Roche Dure Tin processing cost est. (assuming same cost/t as Artisanal Tin cost/t here as Tin processing costs at RD are integrated into overall OPEX & therefore not available as a standalone OPEX estimate)
    = US$6000 /t x 62,699 t = US$ 376.19 million over 20-year LOM.
    Total Tin processing cost est. over LOM: US$452.19 million

    SC6 only costs over LOM: US$4.208 billion (refer below table)
    US$4.208 billion / 11,354,174 t (SC6 production over 20-year LOM) = US$371/t (also below)

    AVZ DFS SC6 only costs April 2020.png

    SC6 costs per tonne after Tin credits:
    US$4.208 billion (total SC6 only costs over LOM as per the above DFS table)
    +
    US$452.19 million (total Tin processing cost est. over LOM based on US6000/t):
    -
    US$1.846 billion (total Tin credits over LOM based on US$24,500/t Tin price)

    = US$2.814 billion

    US$2.814 billion / 11,354,174 t (total SC6 production over 20-year LOM) = US$248/t = World's lowest cost SC6 producer.

    That's right folks, AVZ's Tin credits at US$23,872/t or more (over LOM) theoretically covers all SC6 cost inputs at Manono, excluding transport.   But at US$24,000/t +, it actually begins to cover some of the transport costs as well!

    Thus, what more could a serious Lithium investor (i.e. looking for the ultimate leverage play) desire?

    Well as it turns out, Lithium's jewel in the crown (Manono) has potentially much more to give. Importantly, the US$248/t theoretical cost (of SC6 production less tin credits) DOES NOT INCLUDE FOUR other likely key improvements (IMO) to AVZ's final cost per tonne estimate prior to construction, commissioning and production. These potentially very significant cost per tonne savings are IMO likely to come from;

    1. Pit optimisation (including conversion of wedge resources into reserves and lowering the overall strip ratio from 0.4:1 to 0.3:1 - following completion of current drill campaign and assay results due Q1)

    2. Transport - significant discount / savings to the standard transport rate cards - currently US$252/t avg.

    3. Throughput - an increase via targeting a higher grade feed into into HPGR provides potential for a 10-15% increase in throughput, further lowering the cost of SC6 production on a per tonne basis.

    4. Tantalum / Niobium credits - not included in AVZ's April 2020 DFS calculations

    So, as you can see from the above initiatives and potential outcomes, AVZ is on track to easily become THE NO.1 LOWEST COST SPODUMENE PRODUCER ON THE PLANET (IMO) - potentially producing SC6 in the US$130 - $200p/t cost range - while producing one of the most consistent, cleanest, purest, & lowest-carbon footprint products on the market.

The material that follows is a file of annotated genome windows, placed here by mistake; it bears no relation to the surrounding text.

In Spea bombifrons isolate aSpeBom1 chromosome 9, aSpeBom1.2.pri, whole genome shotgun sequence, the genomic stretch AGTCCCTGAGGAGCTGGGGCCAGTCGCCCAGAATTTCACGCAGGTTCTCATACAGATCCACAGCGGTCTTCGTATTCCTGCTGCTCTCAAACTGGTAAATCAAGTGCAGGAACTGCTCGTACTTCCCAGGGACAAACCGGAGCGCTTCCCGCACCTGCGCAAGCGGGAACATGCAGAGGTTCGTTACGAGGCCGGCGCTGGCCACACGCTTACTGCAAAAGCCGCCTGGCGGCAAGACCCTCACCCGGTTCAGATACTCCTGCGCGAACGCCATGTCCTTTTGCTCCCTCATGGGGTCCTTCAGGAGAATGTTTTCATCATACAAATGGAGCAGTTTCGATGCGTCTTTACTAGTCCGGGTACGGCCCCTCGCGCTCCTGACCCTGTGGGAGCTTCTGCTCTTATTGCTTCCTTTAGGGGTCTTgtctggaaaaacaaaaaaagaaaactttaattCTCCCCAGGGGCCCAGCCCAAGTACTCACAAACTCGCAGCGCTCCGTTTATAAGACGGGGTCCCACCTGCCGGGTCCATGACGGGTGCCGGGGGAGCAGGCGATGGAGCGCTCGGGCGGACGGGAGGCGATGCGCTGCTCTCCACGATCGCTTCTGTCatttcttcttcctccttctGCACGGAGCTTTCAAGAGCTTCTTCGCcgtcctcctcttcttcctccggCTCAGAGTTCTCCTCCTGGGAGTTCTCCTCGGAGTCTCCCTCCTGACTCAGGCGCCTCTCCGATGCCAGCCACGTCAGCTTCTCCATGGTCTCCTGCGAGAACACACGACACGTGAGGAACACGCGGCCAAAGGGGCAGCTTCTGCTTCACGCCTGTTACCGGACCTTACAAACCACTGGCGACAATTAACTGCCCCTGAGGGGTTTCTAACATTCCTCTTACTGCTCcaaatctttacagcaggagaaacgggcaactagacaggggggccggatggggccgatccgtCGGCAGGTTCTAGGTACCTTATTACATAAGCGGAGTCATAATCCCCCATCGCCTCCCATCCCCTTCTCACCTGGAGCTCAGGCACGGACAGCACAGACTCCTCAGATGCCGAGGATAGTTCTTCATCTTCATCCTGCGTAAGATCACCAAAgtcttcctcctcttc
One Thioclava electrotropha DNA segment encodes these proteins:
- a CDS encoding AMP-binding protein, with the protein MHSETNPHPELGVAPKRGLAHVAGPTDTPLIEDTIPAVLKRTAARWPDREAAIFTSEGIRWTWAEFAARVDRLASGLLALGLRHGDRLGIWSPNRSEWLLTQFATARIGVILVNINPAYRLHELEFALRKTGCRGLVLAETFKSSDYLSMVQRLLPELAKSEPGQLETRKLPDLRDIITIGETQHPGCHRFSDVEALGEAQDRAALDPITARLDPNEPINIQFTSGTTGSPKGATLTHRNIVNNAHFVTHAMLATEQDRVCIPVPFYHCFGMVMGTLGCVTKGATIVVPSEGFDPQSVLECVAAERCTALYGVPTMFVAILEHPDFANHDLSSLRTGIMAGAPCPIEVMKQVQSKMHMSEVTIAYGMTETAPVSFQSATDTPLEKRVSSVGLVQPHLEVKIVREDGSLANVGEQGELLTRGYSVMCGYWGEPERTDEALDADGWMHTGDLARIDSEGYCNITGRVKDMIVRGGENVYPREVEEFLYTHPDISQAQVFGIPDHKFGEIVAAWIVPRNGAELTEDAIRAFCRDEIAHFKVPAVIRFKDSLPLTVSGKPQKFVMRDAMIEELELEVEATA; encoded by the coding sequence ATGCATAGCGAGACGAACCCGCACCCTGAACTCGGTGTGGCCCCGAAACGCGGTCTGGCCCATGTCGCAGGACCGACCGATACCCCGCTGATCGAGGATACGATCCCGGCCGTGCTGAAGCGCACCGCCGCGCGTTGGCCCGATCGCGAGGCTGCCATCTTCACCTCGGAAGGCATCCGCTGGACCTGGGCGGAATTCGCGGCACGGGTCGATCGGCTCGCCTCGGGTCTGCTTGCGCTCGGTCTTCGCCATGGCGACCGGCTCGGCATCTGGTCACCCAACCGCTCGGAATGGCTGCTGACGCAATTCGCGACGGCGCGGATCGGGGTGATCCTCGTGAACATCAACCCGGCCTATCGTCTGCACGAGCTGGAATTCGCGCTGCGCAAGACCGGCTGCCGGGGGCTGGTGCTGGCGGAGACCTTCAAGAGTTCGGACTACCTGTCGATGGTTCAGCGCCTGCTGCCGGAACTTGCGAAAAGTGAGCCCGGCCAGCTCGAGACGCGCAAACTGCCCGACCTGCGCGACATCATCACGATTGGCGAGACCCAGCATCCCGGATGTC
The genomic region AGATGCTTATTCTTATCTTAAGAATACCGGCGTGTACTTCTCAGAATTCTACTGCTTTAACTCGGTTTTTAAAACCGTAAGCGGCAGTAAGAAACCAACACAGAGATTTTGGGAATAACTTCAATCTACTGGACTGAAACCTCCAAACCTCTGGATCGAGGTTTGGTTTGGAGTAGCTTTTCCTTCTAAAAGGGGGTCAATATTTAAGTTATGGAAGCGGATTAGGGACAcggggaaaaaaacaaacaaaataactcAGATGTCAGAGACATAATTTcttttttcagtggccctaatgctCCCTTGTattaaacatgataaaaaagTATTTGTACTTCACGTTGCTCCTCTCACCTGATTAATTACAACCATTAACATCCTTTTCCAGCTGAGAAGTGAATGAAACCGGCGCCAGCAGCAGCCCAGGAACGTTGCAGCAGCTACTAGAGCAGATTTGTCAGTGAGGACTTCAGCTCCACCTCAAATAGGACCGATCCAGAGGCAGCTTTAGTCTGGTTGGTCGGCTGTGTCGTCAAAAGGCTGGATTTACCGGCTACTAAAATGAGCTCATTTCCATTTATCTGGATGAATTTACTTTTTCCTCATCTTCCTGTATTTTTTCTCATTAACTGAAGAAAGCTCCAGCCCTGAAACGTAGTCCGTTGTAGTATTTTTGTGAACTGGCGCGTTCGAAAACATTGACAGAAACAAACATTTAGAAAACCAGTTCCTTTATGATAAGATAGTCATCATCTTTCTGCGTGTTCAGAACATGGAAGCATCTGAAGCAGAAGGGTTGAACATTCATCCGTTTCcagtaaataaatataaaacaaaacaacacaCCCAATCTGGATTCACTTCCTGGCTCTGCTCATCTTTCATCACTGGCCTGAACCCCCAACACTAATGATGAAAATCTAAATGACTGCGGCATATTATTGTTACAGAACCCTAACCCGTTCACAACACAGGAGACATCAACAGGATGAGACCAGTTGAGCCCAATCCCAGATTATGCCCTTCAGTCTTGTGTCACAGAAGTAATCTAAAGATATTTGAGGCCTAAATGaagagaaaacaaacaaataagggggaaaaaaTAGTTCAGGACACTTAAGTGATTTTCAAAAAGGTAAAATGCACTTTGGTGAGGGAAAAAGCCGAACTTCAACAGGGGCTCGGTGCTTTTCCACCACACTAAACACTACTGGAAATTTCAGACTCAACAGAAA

However, the increase in profitability opportunities for AVZ go well beyond the lowering of the overall cost per tonne of SC6.

    Additional profitability opportunities include a planned PLS Train 2 (an additional 20ktpa to produced on site), a possible 25ktpa (expandable to 100ktpa) Lithium Hydroxide plant / JV (i.e. potential for 'in-house' LiOH production - results of study expected within 1-3 weeks), electrification of mining equipment, renewable energy onsite and significant SEZ tax breaks and incentives via a Public Private Partnership (PPP) with the DRC government.

    Therefore, if Greenbushes is currently valued at ~US$7 billion (~US$5.3 billion valuation excluding the Hydroxide plant) taking into account both IGO and Albermarles's average SP appreciation of ~16% since IGO's purchase, then what should AVZ (on track to becoming the lowest cost SC6 producer and owning 75% of Manono) be valued at by the time Manono enters production in 2023 with a Sulfate plant in tow?

    IMO, certainly a whole lot more than 75% of Manono's current ~US$600 million valuation - which btw is STILL less than 12% of Greenbushes 'mine only' valuation (i.e. excluding the additional US$1.7b in value that I've generously attributed to the Hydroxide plant) despite AVZ's recent SP appreciation - in line with the rest of the industry.

    World Lithium Hard Rock resources Feb 2021.png


    Tin - Top undeveloped CRIRSCO-compliant resources & reserves globally 2020.png


    Manono - price and cost senstitivities - a dozen cases / possibilities and their impact on NPAT and EPS over current 20 year LOM.

    Recently updated to include;
    1) current and more realistic Tin price assumptions moving forward &
    2) possible equity component scenario (as an example only): the impact that up to US$150m in equity finance at 20c per share may have on potential EPS and future P/E scenarios.
    Note: current table does not include any improved scenarios derived from an upgraded DFS with pit optimisation data applied (due Q2, 2021).

    Manono Price and Cost Sensitivies v4 Feb 2021.png
    Manono Price and Cost Sensitivities Key Variables and Assumptions Feb 2021.png

    What the latest charts are suggesting (all IMO)

    1. Global X LIT ETF, AVZ and Lithium (eg. battery grade chemical) monthly HA charts to continue their trends and follow the S&P500, Tin and All Ordinaries Index to new monthly highs?

    AVZ Tin Lithium Monthly HA chart summary Feb 15 2021.png

    2. If so, refer to the Global X LIT ETF vs AVZ performance chart below - and note the concurrent bullish flag formations (IMO) as well as AVZ's possible short term SP target IMO i.e. just to maintain the previous record performance gap (red vertical lines) set in July 2020.

    AVZ vs Global X LIT ETF Jan 2018 -Feb 15 2021.png

    3. Closer analysis of possible concurrent bull flags for Global X LIT ETF and AVZ (daily candlestick charts). Note: MACDs about to turn positive after declining volumes. Slow stochs have already turned positive (likely pre-empting a breakout of the bull flags and the next leg up IMO).

    AVZ vs Global X LIT ETF Jan 2018-Feb 15 2021 Candle chart with Flag TAs.png


    GLTA and please DYOR

    Cheers
    Elpha
    Last edited by elphamale: 16/02/21